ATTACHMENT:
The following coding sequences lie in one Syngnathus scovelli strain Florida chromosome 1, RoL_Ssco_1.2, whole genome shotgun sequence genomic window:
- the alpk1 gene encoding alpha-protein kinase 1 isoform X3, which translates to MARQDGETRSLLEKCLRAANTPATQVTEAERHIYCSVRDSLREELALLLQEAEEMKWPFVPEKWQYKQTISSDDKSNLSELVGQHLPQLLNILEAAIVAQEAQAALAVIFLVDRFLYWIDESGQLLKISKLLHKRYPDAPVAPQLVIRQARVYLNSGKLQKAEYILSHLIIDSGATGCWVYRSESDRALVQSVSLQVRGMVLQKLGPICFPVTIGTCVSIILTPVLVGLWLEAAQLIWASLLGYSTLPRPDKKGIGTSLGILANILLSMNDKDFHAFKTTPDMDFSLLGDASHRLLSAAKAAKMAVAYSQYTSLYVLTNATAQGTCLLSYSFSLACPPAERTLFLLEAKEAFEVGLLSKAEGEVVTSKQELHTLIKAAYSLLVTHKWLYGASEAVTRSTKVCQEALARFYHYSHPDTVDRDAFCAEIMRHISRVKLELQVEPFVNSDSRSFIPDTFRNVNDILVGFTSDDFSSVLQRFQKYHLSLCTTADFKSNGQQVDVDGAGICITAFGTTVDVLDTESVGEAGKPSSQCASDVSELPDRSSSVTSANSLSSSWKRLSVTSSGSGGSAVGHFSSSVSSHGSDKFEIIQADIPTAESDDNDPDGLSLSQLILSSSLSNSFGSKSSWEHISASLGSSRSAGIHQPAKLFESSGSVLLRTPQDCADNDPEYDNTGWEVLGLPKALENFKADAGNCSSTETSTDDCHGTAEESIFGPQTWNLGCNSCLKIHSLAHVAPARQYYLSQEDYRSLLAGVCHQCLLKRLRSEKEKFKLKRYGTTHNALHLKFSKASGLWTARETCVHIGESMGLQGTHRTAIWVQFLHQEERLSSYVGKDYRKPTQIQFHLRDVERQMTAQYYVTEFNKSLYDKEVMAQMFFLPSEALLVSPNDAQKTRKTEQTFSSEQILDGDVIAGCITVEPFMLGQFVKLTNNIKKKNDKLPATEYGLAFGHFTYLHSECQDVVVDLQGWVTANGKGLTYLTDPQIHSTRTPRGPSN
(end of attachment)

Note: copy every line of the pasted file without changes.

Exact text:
The following coding sequences lie in one Syngnathus scovelli strain Florida chromosome 1, RoL_Ssco_1.2, whole genome shotgun sequence genomic window:
- the alpk1 gene encoding alpha-protein kinase 1 isoform X3, which translates to MARQDGETRSLLEKCLRAANTPATQVTEAERHIYCSVRDSLREELALLLQEAEEMKWPFVPEKWQYKQTISSDDKSNLSELVGQHLPQLLNILEAAIVAQEAQAALAVIFLVDRFLYWIDESGQLLKISKLLHKRYPDAPVAPQLVIRQARVYLNSGKLQKAEYILSHLIIDSGATGCWVYRSESDRALVQSVSLQVRGMVLQKLGPICFPVTIGTCVSIILTPVLVGLWLEAAQLIWASLLGYSTLPRPDKKGIGTSLGILANILLSMNDKDFHAFKTTPDMDFSLLGDASHRLLSAAKAAKMAVAYSQYTSLYVLTNATAQGTCLLSYSFSLACPPAERTLFLLEAKEAFEVGLLSKAEGEVVTSKQELHTLIKAAYSLLVTHKWLYGASEAVTRSTKVCQEALARFYHYSHPDTVDRDAFCAEIMRHISRVKLELQVEPFVNSDSRSFIPDTFRNVNDILVGFTSDDFSSVLQRFQKYHLSLCTTADFKSNGQQVDVDGAGICITAFGTTVDVLDTESVGEAGKPSSQCASDVSELPDRSSSVTSANSLSSSWKRLSVTSSGSGGSAVGHFSSSVSSHGSDKFEIIQADIPTAESDDNDPDGLSLSQLILSSSLSNSFGSKSSWEHISASLGSSRSAGIHQPAKLFESSGSVLLRTPQDCADNDPEYDNTGWEVLGLPKALENFKADAGNCSSTETSTDDCHGTAEESIFGPQTWNLGCNSCLKIHSLAHVAPARQYYLSQEDYRSLLAGVCHQCLLKRLRSEKEKFKLKRYGTTHNALHLKFSKASGLWTARETCVHIGESMGLQGTHRTAIWVQFLHQEERLSSYVGKDYRKPTQIQFHLRDVERQMTAQYYVTEFNKSLYDKEVMAQMFFLPSEALLVSPNDAQKTRKTEQTFSSEQILDGDVIAGCITVEPFMLGQFVKLTNNIKKKNDKLPATEYGLAFGHFTYLHSECQDVVVDLQGWVTANGKGLTYLTDPQIHSTRTPRGPSN